The main cause of increased CVD risk in psoriasis patients is still being studied: Mechanistic studies indicate that chronic inflammatory processes drives premature atherosclerosis through shared immunopathogenic mechanisms in psoriasis patients.17 Evidence of systemic inflammation in psoriasis18,21 and an association of psoriasis with premature coronary artery disease has been reported.9,159,160 However, other studies rebut these chronic inflammatory theories, and a final link between psoriasis and CVD has yet to be established.22 Thus, it remains elusive to which extent the increased risk of CVD may be due to an increased prevalence of CV risk factors or whether it is caused by psoriasis itself due to, for example, chronic low-grade inflammation.

Further to this, it has been shown that despite an increased risk of coronary calcification in patients with psoriasis, these patients do not have a poorer prognosis than similar patients without psoriasis. Thus, after adjusting for other predictors, no increased risk of CV events and death was demonstrated in patients with psoriasis.9

Nonetheless, despite a vast body of literature showing an overall increased risk of CVD in patients with psoriasis, it has been found, that patients with psoriasis and CVD risk factors receive less cardio-protective medical therapy than controls without psoriasis, or no such treatment at all.23 Danish guidelines recommend that patients with psoriasis are treated according to the general guidelines for CVD risk factors, as a minimum.24 It has been suggested that CVD risk factor scores should be multiplied by 1.5 for patients with severe psoriasis.11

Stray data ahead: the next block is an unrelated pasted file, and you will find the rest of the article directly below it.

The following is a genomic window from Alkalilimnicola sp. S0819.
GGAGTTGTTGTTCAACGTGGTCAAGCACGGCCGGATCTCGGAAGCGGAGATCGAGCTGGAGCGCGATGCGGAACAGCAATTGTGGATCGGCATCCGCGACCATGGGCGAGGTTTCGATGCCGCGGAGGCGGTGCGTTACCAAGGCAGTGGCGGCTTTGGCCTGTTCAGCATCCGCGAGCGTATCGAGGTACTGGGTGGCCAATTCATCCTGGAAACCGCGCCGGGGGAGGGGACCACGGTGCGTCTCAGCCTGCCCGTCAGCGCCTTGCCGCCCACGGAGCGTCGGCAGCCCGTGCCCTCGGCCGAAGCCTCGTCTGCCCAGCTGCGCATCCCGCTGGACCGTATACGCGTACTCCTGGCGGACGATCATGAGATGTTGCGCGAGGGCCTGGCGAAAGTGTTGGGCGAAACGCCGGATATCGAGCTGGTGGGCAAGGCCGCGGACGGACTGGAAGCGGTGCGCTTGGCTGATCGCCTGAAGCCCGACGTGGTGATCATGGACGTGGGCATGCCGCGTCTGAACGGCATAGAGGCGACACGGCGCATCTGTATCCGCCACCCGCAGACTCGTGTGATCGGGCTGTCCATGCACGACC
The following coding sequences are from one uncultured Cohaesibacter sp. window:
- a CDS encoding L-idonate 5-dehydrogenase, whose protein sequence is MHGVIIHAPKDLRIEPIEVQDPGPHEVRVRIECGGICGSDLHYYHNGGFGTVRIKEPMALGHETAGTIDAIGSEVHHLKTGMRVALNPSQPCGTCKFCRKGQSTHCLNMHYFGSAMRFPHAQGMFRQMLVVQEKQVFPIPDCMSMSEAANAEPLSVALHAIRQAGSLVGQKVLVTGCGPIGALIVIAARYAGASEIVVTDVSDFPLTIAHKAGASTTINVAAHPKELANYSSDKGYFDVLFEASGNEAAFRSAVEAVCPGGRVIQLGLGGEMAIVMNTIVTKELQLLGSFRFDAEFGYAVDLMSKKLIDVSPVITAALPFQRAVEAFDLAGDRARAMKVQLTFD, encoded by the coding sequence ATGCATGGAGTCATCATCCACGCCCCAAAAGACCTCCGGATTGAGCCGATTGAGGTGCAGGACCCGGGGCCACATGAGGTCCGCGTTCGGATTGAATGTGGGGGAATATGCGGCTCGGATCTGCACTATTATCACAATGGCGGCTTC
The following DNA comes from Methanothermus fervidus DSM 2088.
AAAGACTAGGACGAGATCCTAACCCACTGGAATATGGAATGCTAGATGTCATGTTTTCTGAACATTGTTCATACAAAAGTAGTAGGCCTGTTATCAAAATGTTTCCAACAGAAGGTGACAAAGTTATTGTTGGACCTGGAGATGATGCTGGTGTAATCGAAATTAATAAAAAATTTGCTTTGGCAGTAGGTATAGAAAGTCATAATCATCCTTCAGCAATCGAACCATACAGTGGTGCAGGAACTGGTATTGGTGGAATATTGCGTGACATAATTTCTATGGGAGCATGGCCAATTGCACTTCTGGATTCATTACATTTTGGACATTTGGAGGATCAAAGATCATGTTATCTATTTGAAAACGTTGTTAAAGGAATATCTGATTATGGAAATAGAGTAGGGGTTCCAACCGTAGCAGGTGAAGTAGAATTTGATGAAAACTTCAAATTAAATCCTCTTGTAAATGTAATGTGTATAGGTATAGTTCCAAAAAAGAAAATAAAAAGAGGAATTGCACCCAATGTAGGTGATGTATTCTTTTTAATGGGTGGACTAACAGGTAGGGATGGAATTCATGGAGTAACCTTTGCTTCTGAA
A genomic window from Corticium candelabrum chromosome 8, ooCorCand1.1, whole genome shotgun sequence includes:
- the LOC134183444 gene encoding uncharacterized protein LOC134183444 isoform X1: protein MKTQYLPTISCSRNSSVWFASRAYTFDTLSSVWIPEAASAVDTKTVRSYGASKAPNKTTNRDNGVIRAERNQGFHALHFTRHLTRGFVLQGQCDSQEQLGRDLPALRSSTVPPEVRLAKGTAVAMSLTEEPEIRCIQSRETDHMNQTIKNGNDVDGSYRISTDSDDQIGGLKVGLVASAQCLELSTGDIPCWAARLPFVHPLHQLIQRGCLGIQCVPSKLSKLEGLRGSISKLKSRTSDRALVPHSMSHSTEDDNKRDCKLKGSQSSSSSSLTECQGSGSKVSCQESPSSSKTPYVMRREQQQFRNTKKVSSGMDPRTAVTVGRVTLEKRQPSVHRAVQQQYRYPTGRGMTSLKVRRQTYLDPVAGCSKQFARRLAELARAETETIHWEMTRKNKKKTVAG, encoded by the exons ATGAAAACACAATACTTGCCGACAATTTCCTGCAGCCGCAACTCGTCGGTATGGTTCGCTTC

The European Academy of Dermatology and Venerology’s (EADV) guidelines recommend screening patients with psoriasis upon systemic treatment and local treatment for CVD risk factors every six and twelve months, respectively.25

The European Society of Cardiology recommends CVD screening as a minimum and that the severity of the skin disease is taken into account if it is uncertain whether treatment for CVD risk factors should be initiated.26

Furthermore, the British guideline recommends CVD risk assessment in adults with severe psoriasis at presentation and further cardiovascular assessment every five years.27

Even greater attention to co-morbidities may be warranted in young patients with psoriasis and patients with psoriasis with severe skin affection since they carry the largest risk of CVD.3

Adequate treatment of psoriasis activity has been suggested to reduce the risk of CVD. More specifically, biologic therapy, including TNF-alfa inhibitors, has been associated with, eg a reduced risk of major cardiac events, reduced coronary artery disease progression, and reduced vascular inflammation.12,28–32 Other studies have found no reduction in risk of CVD, vascular inflammation or cardiovascular events.33–37

Lastly, studies have shown that dietary intervention and physical exercise may have a positive effect on the cardiovascular risk profile and the severity of psoriasis.38,39 Improvement of the cardiovascular risk profile by dietary means is clinically relevant. In short, it is recommended to eat higher volumes of fruit, vegetables, fish, wholegrain and polyunsaturated fats (fish, nuts etc.). Simultaneously, consuming only limited amounts of red and processed meat and refined carbohydrates is recommended.26

Psoriatic Arthritis